2. The odontogenic homeobox code

The odontogenic homeobox code model explains how dental patterns can be generated from different domains of expression of homeobox genes in neural crest derived ectomesench-yme.5,22 While the code was initially developed from studies of the mouse dentition in which there are only incisor and molar teeth, it has been extended to explain how canines and premolars could also be produced by overlapping domains of gene expression.22 Experimental studies have also shown that by modulating certain signalling molecules it is possible to alter homeobox gene expression domains in the ectomesenchymal tissue and to modify tooth number, size, shape and differentiation.23,24 A schematic representation of how dental patterning can be produced by an odontogenic homeobox code has been provided recently by Cobourne and Mitsiadis.25 They describe how an ''inter-mixing'' of genes expressed by ectomesenchyme of the first branchial arch can lead to the establishment of different morphogenetic fields. Patterns are established by

signals from the ectoderm that induce specific domains of homeobox gene expression in the ectomesenchyme. This patterning is plastic initially but over time it becomes fixed into the 'memory' of the ectomesenchymal cells. It is these specific domains that are postulated to provide the molecular information needed to specify different tooth shapes.25

There is evidence that the nature of the molecular signalling in the upper and lower jaws may vary. The dental formula is the same in both arches in mice and in humans, but the shape and morphologies of the homologous teeth in the two jaws are each distinctive one from the other.26 Biochemical signalling differences have been demonstrated in the mouse for Dlx genes27,28 and also for activin/follistatin,29 although it is not known how neural crest derived cells migrating into the developing maxillary and mandibular regions develop the ability to respond differently to ectoder-mal signaling. Reports of apparently independent genetic determination of maxillary and mandibular dentitions, based on tooth size data derived from twins,30 are consistent with the molecular evidence.

3. Recent perspectives of the field, clone and homeobox models

Apart from the role of homeobox genes in determining the location of different fields within the developing dentition, it has been shown that expression of the signalling molecule ectodysplasin (EDA) is important in defining the size of dental fields. Studies using transgenic mice have shown that alteration in tooth number occurs when EDA, its receptor (EDAR), or the intracellular adaptor protein EDAR-binding death domain adaptor (EDARADD) are disrupted. It has been proposed that if there is over-production of the EDA ligand, or the receptors for EDA are over-expressed, then the size of the molar field in mice increases, resulting in the formation of supernumerary teeth.31 In transgenic mice, the supernumerary teeth develop mesial to the first molar, in the diastema region that is present normally between the incisor and molar segments. The supernumeraries usually have a reduced cusp pattern and do not resemble normal mouse molars. We would raise the question whether these 'supernumeraries' actually arise from tooth germs that would normally undergo apoptosis during development. In contrast to over-expression of EDAR and its association with extra teeth, loss of EDAR signalling leads to missing molars.32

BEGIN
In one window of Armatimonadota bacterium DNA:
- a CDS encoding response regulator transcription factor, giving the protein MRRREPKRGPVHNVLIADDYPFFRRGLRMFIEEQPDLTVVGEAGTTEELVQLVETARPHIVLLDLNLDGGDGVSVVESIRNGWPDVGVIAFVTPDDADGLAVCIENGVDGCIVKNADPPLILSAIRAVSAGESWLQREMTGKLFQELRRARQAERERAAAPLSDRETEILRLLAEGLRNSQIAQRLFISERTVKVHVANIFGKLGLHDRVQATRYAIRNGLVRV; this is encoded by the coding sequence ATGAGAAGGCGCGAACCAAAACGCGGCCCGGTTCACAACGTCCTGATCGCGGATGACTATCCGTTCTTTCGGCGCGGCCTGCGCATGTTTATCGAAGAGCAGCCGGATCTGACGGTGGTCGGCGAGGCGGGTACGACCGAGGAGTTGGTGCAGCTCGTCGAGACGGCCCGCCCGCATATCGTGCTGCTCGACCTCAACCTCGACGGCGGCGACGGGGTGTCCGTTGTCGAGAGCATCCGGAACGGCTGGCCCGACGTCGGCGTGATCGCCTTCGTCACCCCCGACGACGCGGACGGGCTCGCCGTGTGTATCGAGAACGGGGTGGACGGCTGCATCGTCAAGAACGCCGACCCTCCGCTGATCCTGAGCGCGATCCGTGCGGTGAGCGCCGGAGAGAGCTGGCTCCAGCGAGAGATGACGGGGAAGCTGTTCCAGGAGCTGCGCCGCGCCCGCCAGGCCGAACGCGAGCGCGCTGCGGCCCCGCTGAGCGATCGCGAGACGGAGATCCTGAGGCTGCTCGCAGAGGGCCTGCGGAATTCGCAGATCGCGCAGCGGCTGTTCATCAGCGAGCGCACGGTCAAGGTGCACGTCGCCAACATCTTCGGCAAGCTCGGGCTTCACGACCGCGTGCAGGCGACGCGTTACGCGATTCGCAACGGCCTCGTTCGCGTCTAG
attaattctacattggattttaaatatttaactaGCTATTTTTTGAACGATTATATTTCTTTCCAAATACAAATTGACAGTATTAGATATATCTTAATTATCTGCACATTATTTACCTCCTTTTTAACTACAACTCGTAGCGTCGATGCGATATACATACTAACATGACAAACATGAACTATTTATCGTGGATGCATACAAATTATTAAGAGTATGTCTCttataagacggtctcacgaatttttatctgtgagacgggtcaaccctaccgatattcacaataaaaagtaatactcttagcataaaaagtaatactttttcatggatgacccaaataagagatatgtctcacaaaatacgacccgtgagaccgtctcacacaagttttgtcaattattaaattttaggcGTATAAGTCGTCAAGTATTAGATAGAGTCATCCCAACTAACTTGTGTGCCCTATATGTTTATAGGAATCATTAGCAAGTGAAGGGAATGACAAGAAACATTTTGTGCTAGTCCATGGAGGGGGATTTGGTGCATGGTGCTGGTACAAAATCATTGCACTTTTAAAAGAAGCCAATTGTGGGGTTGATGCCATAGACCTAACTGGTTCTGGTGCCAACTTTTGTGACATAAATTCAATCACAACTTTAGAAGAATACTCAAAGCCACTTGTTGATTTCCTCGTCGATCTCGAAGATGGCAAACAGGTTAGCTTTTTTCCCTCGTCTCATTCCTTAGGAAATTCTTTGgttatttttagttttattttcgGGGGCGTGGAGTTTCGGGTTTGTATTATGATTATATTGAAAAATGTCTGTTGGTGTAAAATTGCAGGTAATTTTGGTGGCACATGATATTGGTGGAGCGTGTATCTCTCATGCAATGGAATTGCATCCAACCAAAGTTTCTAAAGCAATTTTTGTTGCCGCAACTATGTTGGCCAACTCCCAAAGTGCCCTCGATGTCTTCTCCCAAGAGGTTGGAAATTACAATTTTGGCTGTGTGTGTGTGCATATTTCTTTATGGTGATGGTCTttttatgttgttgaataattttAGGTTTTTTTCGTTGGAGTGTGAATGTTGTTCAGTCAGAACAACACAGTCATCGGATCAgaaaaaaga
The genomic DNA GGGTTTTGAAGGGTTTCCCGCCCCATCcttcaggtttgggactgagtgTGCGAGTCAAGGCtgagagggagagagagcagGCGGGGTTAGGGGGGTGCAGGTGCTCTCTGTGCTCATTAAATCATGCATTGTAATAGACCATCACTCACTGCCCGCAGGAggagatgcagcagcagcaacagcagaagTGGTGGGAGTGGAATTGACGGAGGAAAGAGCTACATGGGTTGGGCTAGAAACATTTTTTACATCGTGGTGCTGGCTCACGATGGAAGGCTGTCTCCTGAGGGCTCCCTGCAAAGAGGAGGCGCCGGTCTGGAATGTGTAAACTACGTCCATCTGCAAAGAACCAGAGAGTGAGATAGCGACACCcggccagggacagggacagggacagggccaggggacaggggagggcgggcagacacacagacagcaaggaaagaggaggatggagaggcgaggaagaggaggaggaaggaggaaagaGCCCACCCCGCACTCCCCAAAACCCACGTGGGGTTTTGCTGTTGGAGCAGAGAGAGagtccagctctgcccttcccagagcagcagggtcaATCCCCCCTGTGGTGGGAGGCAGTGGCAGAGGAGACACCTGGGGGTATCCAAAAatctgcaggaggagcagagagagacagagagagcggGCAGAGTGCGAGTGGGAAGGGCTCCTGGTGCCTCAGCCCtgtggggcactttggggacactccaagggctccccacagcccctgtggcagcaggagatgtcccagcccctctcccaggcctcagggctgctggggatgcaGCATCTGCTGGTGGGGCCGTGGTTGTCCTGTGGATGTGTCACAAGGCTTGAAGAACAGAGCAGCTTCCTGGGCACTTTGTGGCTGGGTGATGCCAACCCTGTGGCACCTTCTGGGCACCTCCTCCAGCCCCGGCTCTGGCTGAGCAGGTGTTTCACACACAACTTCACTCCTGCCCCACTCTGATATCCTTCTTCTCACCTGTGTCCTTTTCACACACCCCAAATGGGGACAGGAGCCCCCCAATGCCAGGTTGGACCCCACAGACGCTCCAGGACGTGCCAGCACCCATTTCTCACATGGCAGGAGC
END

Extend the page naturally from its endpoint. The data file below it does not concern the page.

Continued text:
Peterkova et al.33 have identified five different morphotypes in the mandibular molar region of tabby/EDA mice and reported that these result from abnormal segmentation of the epithelial compartment of the dental lamina along a mesio-distal axis. Increased apoptosis has been noted in the mesial aspect of the dental epithelium of affected mice, and this seems to be a consequence of impaired tooth development associated with the defective segmentation process.34

In humans, apart from the X-linked form of ectodermal dysplasia (XLHED) that involves mutation of the ectodysplasin gene ED1 (locus Xq12-q13.1), autosomal forms of the condition have also been described.35,36 These autosomal dominant and recessive forms of HED are linked to mutations of EDAR at the 2q11-q13 locus or EDARADD at the 1q42.2-43 locus.

The phenotypes of autosomal dominant and recessive forms of HED, linked to EDAR mutation, are similar to the XLHED phenotype, including hypohidrosis, hypotrichosis and oligodontia, which reflects the common developmental patterns of many ectodermal derivatives.37,20 However, some differences are evident. The skin and hair phenotypes associated with the autosomal forms of HED seem to be milder than those in XLHED.38 Craniofacial dysmorphic features observed in autosomal HED also seem to be less severe than in XLHED, with mild frontal bossing and malar flattening.35 Moreover, dental and craniofacial phenotypic manifestations are less severe in autosomal dominant forms than in autosomal recessive HED.36 As for the dental phenotype of autosomal HED, hypodontia, often severe, with varying degrees of primary and permanent tooth agenesis is evident, associated with anomalous conical incisors and canines (Fig. 1).

The X-linked form of HED constitutes the majority of HED phenotypes. Nevertheless, the ED1 mutation is not systematically identified in patients with HED: only 65.4% in a group of patients exhibiting the HED phenotype,39 other loci being mutated, such as EDAR (in 25% of non-ED1 HED) and, less often, EDARADD.36,40

Dental phenotypic variability is observed in autosomal HED (as shown in Fig. 1) and is probably due to genetic hetero-geneity.38 Indeed, different non-sense mutations distributed along the 11 exons of the EDAR gene have been identified and are associated with varying phenotypic expression of autosomal HED.36 These loss-of-function mutations lead to alteration of EDAR trimerisation and partial or total loss of EDA-EDAR and EDAR-EDARADD molecular interactions.38 An absence or reduced activation of NF-kB during embryogenesis and abnormal cell signaling are the consequences of the EDAR mutations. The same molecular mechanisms are involved in EDARADD mutations leading to complete or partial abrogation of NF-kB activation in both autosomal dominant and recessive mutations.40